If you subscribe directly through Linux Journal, we will send you monthly notices with download links for .epub, .pdf, .mobi and browser versions of the magazine. You also will get access through our Android or iOS apps.

We want our subscribers to be able to access the issues in any format that is available.

If you order through Google Play or iTunes, you will receive only those versions. Both have subscription options, but they are pretty much a closed environment.

We want you to be able to access the magazine any way you choose. If you subscribed through Google Play or iTunes, please send your transaction ID, e-mail address and full mailing address (we use that to encrypt the files) to info@linuxjournal.com. Once I have that, I can add you to our subscription database as well.

The best deal I have for Linux Journal directly is https://www.pubservice.com/Subnew2page.aspx?PC=LJ&PK=M48RENN.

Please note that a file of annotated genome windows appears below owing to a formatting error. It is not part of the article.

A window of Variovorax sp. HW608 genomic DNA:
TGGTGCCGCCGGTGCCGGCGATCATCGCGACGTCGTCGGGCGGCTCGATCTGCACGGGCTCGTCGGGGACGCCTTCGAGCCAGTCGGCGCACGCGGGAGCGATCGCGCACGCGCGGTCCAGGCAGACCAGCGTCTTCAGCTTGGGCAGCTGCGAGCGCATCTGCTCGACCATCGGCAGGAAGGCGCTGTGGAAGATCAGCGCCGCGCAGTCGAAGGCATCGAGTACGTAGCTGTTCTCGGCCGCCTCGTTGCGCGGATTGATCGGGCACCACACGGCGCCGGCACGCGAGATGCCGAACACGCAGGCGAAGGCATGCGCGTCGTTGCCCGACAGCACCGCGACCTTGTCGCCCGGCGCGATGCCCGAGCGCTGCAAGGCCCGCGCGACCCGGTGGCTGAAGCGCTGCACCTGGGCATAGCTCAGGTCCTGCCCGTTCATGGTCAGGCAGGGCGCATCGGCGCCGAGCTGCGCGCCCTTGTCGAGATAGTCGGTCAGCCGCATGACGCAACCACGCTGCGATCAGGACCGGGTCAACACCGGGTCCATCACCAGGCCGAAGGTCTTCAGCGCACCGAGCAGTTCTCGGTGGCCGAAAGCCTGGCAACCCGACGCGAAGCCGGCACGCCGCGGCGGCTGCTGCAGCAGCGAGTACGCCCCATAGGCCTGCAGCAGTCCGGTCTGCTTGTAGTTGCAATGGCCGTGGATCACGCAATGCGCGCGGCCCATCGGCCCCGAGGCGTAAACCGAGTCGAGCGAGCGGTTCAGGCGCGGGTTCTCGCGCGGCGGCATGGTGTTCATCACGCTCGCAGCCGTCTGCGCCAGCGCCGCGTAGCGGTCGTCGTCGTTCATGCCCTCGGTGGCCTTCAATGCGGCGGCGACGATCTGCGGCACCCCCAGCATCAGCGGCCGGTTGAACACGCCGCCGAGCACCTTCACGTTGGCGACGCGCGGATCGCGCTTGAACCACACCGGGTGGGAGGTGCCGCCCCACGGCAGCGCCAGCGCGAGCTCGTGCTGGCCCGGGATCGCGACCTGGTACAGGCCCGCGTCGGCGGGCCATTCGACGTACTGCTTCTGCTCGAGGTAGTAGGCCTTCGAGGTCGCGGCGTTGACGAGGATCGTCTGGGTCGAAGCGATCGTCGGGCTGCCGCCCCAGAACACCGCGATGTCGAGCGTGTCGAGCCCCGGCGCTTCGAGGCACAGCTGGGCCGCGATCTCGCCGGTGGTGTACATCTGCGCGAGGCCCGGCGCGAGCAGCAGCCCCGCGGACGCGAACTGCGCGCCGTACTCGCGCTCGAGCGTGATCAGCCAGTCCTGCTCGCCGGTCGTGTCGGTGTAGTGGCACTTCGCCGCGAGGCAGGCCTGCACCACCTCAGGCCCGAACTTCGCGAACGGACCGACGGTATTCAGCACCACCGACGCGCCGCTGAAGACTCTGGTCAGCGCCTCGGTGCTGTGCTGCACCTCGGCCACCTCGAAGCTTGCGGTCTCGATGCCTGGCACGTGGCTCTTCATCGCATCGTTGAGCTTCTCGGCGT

I hope that helps. Sorry that it's more complicated than we would like, but once iTunes and Android closed their subscription environments, it became impossible to extract those orders and automatically add them to our database so readers can receive every format we have.—Mark Irgang, Publisher

Leap Years in Bash—or Anywhere

Regarding the detection of leap years in Dave Taylor's recent articles, there is a very simple way to determine whether a year is a leap year: if it's divisible by 4 and not 100. So a simple modulus function will suffice: